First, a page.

Politics: Trump speaks to Boeing CEO following tweets on airline technology - PressFrom - US
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PoliticsTrump speaks to Boeing CEO following tweets on airline technology

21:20  12 march  2019
21:20  12 march  2019 Source:   cnn.com

Ethiopian Airlines says flight has crashed with 149 passengers and eight crew members

Ethiopian Airlines says flight has crashed with 149 passengers and eight crew members ETHIOPIA-AIRPLANE/ (UPDATE 1, PIX):UPDATE 1-Ethiopian Airlines says flight has crashed with 149 passengers and eight crew members aboard, a spokesman for the airline told Reuters. Flight ET 302 crashed near the town of Bishoftu, 62 kilometres southeast of the capital Addis Ababa, the airline said, confirming the plane was a Boeing 737-800 MAX. "It is confirmed it happened 8.44 (am)," said the spokesman who did not give his name. The prime minister's office sent condolences via Twitter to the families of those lost in the crash.

Trump speaks to Boeing CEO following tweets on airline technology© Alex Wong/Getty Images

President Donald Trump and Boeing CEO Dennis Muilenburg spoke by telephone Tuesday, following Trump's tweet about how flying has become too complicated, according to two sources familiar with the conversation.

Muilenburg has talked to Trump frequently and appeared alongside him several times during the first two years of his presidency.

"Airplanes are becoming far too complex to fly. Pilots are no longer needed, but rather computer scientists from MIT. I see it all the time in many products. Always seeking to go one unnecessary step further, when often old and simpler is far better," Trump tweeted.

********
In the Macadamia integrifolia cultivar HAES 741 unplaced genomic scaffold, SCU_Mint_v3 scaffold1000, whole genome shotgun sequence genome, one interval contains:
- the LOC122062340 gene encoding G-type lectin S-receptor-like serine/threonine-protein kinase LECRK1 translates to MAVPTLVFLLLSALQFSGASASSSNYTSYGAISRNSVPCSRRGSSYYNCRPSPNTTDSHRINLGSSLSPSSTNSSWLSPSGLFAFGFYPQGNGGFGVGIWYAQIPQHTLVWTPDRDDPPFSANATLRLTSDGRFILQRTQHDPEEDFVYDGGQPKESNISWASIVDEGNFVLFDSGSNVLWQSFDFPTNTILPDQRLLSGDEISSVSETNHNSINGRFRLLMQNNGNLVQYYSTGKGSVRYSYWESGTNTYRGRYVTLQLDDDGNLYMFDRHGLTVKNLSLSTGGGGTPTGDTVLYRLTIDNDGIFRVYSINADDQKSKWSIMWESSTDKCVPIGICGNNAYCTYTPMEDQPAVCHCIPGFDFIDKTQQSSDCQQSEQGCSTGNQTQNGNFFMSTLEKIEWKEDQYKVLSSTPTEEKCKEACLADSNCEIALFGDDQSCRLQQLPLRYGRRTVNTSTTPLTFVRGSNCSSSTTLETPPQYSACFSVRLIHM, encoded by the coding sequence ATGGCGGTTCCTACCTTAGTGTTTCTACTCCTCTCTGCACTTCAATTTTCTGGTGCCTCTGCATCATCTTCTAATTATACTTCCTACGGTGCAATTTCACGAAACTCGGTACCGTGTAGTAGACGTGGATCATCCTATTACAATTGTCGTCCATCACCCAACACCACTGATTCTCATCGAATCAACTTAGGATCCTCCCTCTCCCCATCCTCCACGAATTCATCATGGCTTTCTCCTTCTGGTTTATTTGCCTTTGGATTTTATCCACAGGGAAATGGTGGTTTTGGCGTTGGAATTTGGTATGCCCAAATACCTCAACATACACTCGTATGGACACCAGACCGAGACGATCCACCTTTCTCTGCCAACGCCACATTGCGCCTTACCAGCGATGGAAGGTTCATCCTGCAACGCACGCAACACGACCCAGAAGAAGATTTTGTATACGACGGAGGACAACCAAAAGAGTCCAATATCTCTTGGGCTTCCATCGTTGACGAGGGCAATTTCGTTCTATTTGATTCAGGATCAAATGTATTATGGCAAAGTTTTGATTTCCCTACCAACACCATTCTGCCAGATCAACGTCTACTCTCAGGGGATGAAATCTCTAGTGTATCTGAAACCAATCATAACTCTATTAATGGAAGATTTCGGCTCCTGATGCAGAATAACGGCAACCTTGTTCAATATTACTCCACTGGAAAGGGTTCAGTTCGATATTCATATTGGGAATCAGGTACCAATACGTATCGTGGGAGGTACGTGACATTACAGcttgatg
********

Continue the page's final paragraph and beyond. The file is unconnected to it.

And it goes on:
Boeing 737 MAX 8 in second crash in months

Boeing 737 MAX 8 in second crash in months For the second time in less than six months, a brand-new Boeing aircraft has crashed minutes into a flight. require(["medianetNativeAdOnArticle"], function (medianetNativeAdOnArticle) { medianetNativeAdOnArticle.getMedianetNativeAds(true); }); All 157 people on board the Ethiopian Airlines flight from Addis Ababa that crashed on Sunday morning have died, the airline has confirmed. The tragedy follows the Lion Air flight that went down over the Java Sea in late October, killing all 189 people on board.

"Split second decisions are needed, and the complexity creates danger. All of this for great cost yet very little gain. I don't know about you, but I don't want Albert Einstein to be my pilot. I want great flying professionals that are allowed to easily and quickly take control of a plane!" he added.

Trump's tweets come days after a Boeing 737 MAX 8 plane crashed, the second time in months that the new airplane model has wrecked minutes after takeoff, killing all on board. The crashes have raised questions about the role of a new software system installed on the plane, but investigators have yet to reach a conclusion about the cause.

The officials did not share details of their conversation, but both confirmed the call to CNN.

The White House did not immediately respond to a CNN request for comment.

Trump tweets airplanes becoming 'far too complex' following Ethiopian Airlines crash

Trump tweets airplanes becoming 'far too complex' following Ethiopian Airlines crash "Pilots are no longer needed, but rather computer scientists from MIT," President Trump wrote.

The similar circumstances of both crashes have caused several countries and airlines to ground the 737 MAX 8 planes, but despite growing calls from US lawmakers to do the same -- and Trump's tweet on Tuesday morning -- the Federal Aviation Administration has yet to follow suit.

Trump's tweet, though, cast aspersions on more than just the 737 MAX 8's potentially faulty new anti-stall system that may have caused the nose of both planes to erroneously and fatally dip downward. He called into question the broad spectrum of sweeping technological advances that have made airplanes much safer in recent decades.

It's the first known conversation between the Boeing CEO and the President since the most recent plane crash.

Boeing to make standard a warning light that was not on doomed planes.
The indicator light warns pilots of a malfunction that could cause its anti-stall system to activate unnecessarily . require(["medianetNativeAdOnArticle"], function (medianetNativeAdOnArticle) { medianetNativeAdOnArticle.getMedianetNativeAds(true); }); Investigators believe that anti-stall system, new on the 737 Max, triggered on Lion Air Flight 610, repeatedly forcing down the nose of the plane and leading to the crash.

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